The current study aimed at investigating the impact of SHOFER computer game on visual-motor coordination in children with hearing impairments.
The current pre-test, post-test experimental study was conducted in Ahvaz, Iran in 2018. Sixteen preschool children with hearing impairment were randomly assigned into two groups of experimental (n=8) and control (n=8). The experimental group subjects played the SHOFER computer game (driving/racing genre) two 45-minute sessions per week for a five consecutive weeks, but the control group did not receive any intervention. Before and after the intervention, visual perception and attention, as visual-motor coordination components, were measured by the advanced Frostig test of visual perception and continuous performance test in both groups. Using SPSS version 21, the performance of the two groups was compared by running the Mann-Whitney and Wilcoxon tests.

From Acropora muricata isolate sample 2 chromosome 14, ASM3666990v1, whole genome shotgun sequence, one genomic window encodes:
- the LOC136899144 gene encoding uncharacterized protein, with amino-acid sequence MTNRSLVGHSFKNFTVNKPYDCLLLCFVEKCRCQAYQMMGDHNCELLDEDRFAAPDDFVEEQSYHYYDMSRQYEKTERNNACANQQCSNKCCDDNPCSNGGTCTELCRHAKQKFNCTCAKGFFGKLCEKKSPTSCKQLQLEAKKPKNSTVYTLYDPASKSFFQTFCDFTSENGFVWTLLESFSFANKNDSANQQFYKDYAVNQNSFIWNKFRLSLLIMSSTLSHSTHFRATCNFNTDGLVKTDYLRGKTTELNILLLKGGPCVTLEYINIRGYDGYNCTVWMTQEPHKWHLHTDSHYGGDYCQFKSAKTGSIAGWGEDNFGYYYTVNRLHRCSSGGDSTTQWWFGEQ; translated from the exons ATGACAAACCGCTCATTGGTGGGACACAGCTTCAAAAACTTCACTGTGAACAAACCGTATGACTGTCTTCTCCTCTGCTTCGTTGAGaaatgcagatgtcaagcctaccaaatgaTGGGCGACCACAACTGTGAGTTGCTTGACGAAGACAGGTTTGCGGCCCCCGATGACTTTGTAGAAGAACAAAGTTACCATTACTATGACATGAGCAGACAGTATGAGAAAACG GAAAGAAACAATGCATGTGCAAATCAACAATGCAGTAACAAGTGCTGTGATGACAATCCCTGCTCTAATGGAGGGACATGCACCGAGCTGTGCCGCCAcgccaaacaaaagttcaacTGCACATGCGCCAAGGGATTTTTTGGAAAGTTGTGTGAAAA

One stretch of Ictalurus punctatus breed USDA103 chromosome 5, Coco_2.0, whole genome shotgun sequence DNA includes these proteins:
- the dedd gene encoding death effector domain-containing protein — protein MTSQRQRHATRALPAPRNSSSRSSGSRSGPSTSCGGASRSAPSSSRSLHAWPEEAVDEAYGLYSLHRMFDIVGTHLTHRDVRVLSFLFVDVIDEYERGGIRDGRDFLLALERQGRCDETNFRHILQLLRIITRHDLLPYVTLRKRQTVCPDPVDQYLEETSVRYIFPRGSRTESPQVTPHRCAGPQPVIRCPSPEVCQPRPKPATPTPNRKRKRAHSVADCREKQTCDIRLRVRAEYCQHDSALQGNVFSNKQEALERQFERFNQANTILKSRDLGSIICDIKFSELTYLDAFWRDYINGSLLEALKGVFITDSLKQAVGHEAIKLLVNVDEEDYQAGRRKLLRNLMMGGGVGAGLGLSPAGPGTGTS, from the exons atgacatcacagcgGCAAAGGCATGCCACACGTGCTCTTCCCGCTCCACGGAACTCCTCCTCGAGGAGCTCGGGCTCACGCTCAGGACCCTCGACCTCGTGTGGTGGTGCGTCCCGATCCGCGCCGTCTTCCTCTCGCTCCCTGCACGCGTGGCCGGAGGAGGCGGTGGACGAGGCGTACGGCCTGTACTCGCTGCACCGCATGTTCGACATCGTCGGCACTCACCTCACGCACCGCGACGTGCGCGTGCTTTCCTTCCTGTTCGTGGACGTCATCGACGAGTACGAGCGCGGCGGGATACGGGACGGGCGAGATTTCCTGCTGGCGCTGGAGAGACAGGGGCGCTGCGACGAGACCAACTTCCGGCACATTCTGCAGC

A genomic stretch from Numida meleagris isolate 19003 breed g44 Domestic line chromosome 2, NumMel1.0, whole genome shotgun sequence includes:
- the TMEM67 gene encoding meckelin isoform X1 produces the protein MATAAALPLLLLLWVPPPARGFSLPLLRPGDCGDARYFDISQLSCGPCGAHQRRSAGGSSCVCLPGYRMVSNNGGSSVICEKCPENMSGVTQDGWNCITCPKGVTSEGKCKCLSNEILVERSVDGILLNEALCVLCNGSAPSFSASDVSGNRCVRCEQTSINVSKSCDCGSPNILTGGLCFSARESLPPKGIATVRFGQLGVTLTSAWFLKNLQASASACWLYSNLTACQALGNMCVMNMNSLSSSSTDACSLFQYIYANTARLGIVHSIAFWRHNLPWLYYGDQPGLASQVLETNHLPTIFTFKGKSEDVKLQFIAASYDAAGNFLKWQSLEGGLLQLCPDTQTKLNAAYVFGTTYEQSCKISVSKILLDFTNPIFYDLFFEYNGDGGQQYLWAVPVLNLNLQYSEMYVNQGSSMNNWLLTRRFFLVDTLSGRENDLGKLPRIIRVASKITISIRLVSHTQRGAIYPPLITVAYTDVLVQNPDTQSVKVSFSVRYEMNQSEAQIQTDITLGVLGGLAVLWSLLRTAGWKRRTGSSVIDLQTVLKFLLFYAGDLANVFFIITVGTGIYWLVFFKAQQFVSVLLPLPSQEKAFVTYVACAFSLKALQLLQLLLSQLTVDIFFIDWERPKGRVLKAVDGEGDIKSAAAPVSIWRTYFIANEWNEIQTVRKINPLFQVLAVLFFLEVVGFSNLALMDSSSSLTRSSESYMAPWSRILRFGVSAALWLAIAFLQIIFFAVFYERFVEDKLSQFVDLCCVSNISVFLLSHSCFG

The analysis of findings with the effect size indicator showed that the computer game increased attention and spatial perception in the experimental group. However, no significant difference was found between the groups, except in the sub-test of figure-ground perception.
The present study showed that commercial computer games can be used to improve visual-motor coordination of children with hearing impairments.